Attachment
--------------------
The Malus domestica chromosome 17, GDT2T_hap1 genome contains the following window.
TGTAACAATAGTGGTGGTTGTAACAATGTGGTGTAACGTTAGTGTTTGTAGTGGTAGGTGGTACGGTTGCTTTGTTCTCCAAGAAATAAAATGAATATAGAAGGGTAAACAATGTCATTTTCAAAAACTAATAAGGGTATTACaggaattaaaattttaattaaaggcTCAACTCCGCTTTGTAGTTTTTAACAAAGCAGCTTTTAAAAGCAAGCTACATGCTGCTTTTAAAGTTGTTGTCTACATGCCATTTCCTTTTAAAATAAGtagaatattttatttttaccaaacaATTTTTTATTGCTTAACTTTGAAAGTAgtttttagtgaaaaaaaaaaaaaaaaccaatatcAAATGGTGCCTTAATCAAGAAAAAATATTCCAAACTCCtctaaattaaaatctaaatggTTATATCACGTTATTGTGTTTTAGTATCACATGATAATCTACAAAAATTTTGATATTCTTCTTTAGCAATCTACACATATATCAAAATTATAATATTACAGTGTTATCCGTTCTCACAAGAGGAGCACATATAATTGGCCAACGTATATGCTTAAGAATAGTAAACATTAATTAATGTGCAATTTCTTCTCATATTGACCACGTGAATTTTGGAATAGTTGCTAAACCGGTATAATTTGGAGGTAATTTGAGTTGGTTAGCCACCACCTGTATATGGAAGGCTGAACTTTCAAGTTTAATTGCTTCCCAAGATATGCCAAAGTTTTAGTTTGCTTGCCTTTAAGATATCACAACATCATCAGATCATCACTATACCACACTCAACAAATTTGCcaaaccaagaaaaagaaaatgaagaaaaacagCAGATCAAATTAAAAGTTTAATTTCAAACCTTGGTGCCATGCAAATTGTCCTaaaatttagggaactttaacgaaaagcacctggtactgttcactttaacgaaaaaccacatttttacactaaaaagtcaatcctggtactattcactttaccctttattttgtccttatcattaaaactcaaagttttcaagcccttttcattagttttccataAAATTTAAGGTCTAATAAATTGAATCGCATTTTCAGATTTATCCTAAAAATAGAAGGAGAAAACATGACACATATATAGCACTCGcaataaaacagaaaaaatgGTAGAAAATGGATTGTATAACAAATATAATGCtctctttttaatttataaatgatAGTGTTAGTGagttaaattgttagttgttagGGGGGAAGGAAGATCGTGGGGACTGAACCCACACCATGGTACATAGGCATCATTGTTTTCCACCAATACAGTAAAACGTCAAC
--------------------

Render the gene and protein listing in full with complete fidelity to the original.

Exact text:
The Malus domestica chromosome 17, GDT2T_hap1 genome contains the following window.
TGTAACAATAGTGGTGGTTGTAACAATGTGGTGTAACGTTAGTGTTTGTAGTGGTAGGTGGTACGGTTGCTTTGTTCTCCAAGAAATAAAATGAATATAGAAGGGTAAACAATGTCATTTTCAAAAACTAATAAGGGTATTACaggaattaaaattttaattaaaggcTCAACTCCGCTTTGTAGTTTTTAACAAAGCAGCTTTTAAAAGCAAGCTACATGCTGCTTTTAAAGTTGTTGTCTACATGCCATTTCCTTTTAAAATAAGtagaatattttatttttaccaaacaATTTTTTATTGCTTAACTTTGAAAGTAgtttttagtgaaaaaaaaaaaaaaaaccaatatcAAATGGTGCCTTAATCAAGAAAAAATATTCCAAACTCCtctaaattaaaatctaaatggTTATATCACGTTATTGTGTTTTAGTATCACATGATAATCTACAAAAATTTTGATATTCTTCTTTAGCAATCTACACATATATCAAAATTATAATATTACAGTGTTATCCGTTCTCACAAGAGGAGCACATATAATTGGCCAACGTATATGCTTAAGAATAGTAAACATTAATTAATGTGCAATTTCTTCTCATATTGACCACGTGAATTTTGGAATAGTTGCTAAACCGGTATAATTTGGAGGTAATTTGAGTTGGTTAGCCACCACCTGTATATGGAAGGCTGAACTTTCAAGTTTAATTGCTTCCCAAGATATGCCAAAGTTTTAGTTTGCTTGCCTTTAAGATATCACAACATCATCAGATCATCACTATACCACACTCAACAAATTTGCcaaaccaagaaaaagaaaatgaagaaaaacagCAGATCAAATTAAAAGTTTAATTTCAAACCTTGGTGCCATGCAAATTGTCCTaaaatttagggaactttaacgaaaagcacctggtactgttcactttaacgaaaaaccacatttttacactaaaaagtcaatcctggtactattcactttaccctttattttgtccttatcattaaaactcaaagttttcaagcccttttcattagttttccataAAATTTAAGGTCTAATAAATTGAATCGCATTTTCAGATTTATCCTAAAAATAGAAGGAGAAAACATGACACATATATAGCACTCGcaataaaacagaaaaaatgGTAGAAAATGGATTGTATAACAAATATAATGCtctctttttaatttataaatgatAGTGTTAGTGagttaaattgttagttgttagGGGGGAAGGAAGATCGTGGGGACTGAACCCACACCATGGTACATAGGCATCATTGTTTTCCACCAATACAGTAAAACGTCAAC